The key to the program lies in efficient identification of all possible site types for growth; this is done once on initiation for both the perfect structure and any screw dislocations. These site types are not re-computed at each growth or dissolution iteration when an efficient algorithm permits identification of site-type changes as the crystal is modified. Probabilities for growth and dissolution are computed at each iteration as the number of changes of each site type and the driving potential Δμ. The value of Δμ can be varied according to a number of protocols; however, most importantly it can be allowed to proceed asymptotically towards the equilibrium value Δμe by lowering Δμ for growth and raising Δμ for dissolution. When Δμe is found, the numbers of unknowns to be determined is reduced.

The code allows the energy ladders of ΔUs values to be determined independently for each tile (Extended Data Fig. 1), and different weightings can be applied to different Qn vertices. The code further permits the poisoning of sites to simulate the addition of growth modifiers. Also, effects of chemical ordering on ΔUs values within the lattice (for example, Zn/P ordering in framework zinc phosphates or Si/Al ordering in high alumina zeolites) can be computed.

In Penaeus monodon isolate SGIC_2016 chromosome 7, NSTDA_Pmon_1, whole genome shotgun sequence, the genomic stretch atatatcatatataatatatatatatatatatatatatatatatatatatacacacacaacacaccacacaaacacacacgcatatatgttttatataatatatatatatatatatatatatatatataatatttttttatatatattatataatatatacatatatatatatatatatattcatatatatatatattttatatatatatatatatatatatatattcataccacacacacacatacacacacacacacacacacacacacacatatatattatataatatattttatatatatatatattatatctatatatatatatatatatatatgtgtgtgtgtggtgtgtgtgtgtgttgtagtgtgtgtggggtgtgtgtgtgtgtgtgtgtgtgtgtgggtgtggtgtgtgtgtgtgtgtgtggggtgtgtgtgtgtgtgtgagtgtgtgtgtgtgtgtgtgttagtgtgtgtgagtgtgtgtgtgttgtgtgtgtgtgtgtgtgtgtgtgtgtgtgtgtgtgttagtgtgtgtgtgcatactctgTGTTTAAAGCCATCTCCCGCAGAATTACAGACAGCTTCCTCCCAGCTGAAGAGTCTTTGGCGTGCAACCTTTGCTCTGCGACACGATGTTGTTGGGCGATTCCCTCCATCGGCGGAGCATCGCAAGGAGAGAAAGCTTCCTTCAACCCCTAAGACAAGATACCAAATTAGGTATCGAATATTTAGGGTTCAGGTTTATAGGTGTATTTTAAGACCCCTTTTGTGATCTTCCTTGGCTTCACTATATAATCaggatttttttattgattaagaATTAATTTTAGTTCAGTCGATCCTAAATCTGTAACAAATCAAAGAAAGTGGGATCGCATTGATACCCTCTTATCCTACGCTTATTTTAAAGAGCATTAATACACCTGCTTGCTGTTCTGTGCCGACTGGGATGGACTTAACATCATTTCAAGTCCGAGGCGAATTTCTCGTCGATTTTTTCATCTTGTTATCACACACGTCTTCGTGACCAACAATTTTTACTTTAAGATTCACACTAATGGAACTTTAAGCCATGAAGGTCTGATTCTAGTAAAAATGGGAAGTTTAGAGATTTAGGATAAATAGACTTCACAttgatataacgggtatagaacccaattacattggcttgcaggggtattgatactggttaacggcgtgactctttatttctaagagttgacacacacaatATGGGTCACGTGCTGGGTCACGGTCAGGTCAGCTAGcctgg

To treat molecular crystals or ionic crystals, site types are determined according to the number of Voronoi polyhedra rather than the number of tile vertices of type Qn. The philosophy is that the molecule or ion sits within a Voronoi polyhedron built for its centre of mass and that the faces of the polyhedron represent the interactions with neighbours. Each face (or neighbour) can be given a weighting to represent its contribution to the ΔUs values. All other computation is identical to that for framework crystals, and screw dislocations and growth modifiers may be added accordingly.

CrystalGrower visualization code

The CrystalGrower visualization code is written primarily in C++ using OpenGL libraries, and calls to the Windows API. This code was designed to analyse the results of the kinetic Monte Carlo calculations performed by the CrystalGrower growth code and allow users to observe the morphology and surface structure of the grown crystal, while also manipulating the crystal in real time. Two information files are required to construct and display the polyhedral units that compose the crystal framework, both of which are generated during a simulation run by CrystalGrower.